Daylight Saving Bill Debate Talked Out Of Time In Commons By Handful Of MPs

Attempts To Change The UK's Timezone Debated In Commons

A debate on whether to look at changing the UK's daylight saving times has dominated backbench business on Friday, with many MPs remaining at Westminster to discuss the Bill. A small number of MPs appear to have torpedoed the Bill, however, and it looks unlikely to proceed any further due to a lack of parliamentary time.

Reports circulating yesterday that an alliance of Tory and SNP politicians (yes!) would conspire to filibuster the Bill by Rebecca Harris proved accurate. A series of amendments were tabled and discussed throughout the session, and delaying tactics - including a handful of MPs taking an unsually long time to walk through the division lobbies - prevented the Bill from making any further progress.

Although supporters of the Bill triggered a closure motion to the Bill half an hour before the Commons adjourned, repeated attempts by a small number of MPs meant the Bill ran out of time on Friday. 100 MPs are required to stop a bill being talked out of time by one or two disgruntled backbenchers.

The Bill would see a consultation on moving the UK timezone forward by one hour, leading to lighter evenings in the winter. The Bill received tacit support from the government, and was knocked into shape during its committee stage at the end of last year. But as the UK discovered the last time it trialled the change in the 1970s, it would mean the sun wouldn't rise in much of Scotland before 10 o'clock in the morning for the three darkest months of the year.

SNP MP Eilidh Whiteford said many constituents who'd lived through the previous trial had written to her saying they remembered how awful it was. "In my part of the world it's going to have more impact than in other parts of these islands," she told the Commons.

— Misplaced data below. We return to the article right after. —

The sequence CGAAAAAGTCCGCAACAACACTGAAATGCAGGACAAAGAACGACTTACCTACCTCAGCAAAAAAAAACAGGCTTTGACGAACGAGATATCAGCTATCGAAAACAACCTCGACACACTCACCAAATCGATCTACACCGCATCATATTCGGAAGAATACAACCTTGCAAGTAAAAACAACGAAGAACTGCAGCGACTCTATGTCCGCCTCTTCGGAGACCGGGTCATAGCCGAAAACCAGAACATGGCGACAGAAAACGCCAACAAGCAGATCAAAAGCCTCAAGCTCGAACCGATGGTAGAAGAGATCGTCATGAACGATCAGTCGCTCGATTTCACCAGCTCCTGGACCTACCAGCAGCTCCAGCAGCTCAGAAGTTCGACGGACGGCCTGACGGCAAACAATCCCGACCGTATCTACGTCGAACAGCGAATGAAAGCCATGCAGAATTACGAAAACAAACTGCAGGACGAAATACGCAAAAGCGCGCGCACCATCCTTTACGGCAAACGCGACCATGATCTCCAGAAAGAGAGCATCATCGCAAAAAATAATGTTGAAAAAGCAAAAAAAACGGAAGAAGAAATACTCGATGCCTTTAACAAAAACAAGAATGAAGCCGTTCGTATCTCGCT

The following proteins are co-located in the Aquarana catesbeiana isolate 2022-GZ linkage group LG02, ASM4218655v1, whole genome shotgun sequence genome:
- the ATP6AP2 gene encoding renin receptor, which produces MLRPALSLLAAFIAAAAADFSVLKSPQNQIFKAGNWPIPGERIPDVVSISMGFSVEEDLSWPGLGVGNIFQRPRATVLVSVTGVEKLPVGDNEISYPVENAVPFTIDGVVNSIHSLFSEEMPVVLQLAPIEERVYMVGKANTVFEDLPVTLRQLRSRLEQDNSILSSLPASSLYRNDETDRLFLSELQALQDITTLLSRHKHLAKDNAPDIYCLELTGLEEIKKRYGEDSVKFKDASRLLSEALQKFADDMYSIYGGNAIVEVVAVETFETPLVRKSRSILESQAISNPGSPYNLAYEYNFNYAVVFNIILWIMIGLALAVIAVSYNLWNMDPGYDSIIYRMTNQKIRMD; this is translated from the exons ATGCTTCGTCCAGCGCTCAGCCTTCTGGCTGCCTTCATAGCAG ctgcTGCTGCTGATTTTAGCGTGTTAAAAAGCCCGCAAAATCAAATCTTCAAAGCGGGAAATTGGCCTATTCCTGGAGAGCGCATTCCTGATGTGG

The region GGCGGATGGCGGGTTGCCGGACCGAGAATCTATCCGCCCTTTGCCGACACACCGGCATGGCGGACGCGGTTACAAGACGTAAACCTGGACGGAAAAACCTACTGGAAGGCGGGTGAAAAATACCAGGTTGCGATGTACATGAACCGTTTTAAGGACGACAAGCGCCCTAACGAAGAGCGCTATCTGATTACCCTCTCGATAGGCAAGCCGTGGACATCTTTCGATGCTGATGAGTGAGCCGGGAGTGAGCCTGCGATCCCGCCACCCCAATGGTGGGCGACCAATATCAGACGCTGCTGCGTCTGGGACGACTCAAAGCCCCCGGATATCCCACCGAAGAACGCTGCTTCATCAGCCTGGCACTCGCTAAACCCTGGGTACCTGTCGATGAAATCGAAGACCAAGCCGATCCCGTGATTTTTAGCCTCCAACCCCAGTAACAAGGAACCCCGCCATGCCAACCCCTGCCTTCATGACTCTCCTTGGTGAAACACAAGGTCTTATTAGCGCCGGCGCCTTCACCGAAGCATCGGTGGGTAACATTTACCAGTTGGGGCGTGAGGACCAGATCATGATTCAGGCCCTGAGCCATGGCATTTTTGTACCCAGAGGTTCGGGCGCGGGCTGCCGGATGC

A key sticking point in the Bill was its failure to enshrine Scotland's ability to determine its own timezone. Under a quirk of devolution, the Northern Ireland Assembly has the powers to set the clocks, but the Scottish Parliament does not. This caused a small number of SNP and Scottish Labour politicians to raise repeated objections to the lack of safeguards in the Bill.

The business minister Ed Davey insisted the government would not proceed with any clocks change - even for a trial period - if there was opposition to it from any part of the UK. However he reiterated the government's position - clearly and repeatedly backed by David Cameron - that the UK should only have one time-zone.

When the MPs came to vote an amendment which would have enshrined formal consultation with the devolved institutions was rejected by 11 to 119. However in a further delaying tactic, the ten or eleven MPs determined to scupper the Bill took an unusually long time to walk through the division lobbies, causing Deputy Speaker Nigel Evans to send the Serjeant-at-Arms to investigate whey they were taking so long.

After two votes, further delaying tactics by the Conservative MP for Shipley, Philip Davies, meant the house moved on to other business at 2:30pm.

Davies had questioned whether moving the UK forward one hour would mean the country was observing "Berlin time".


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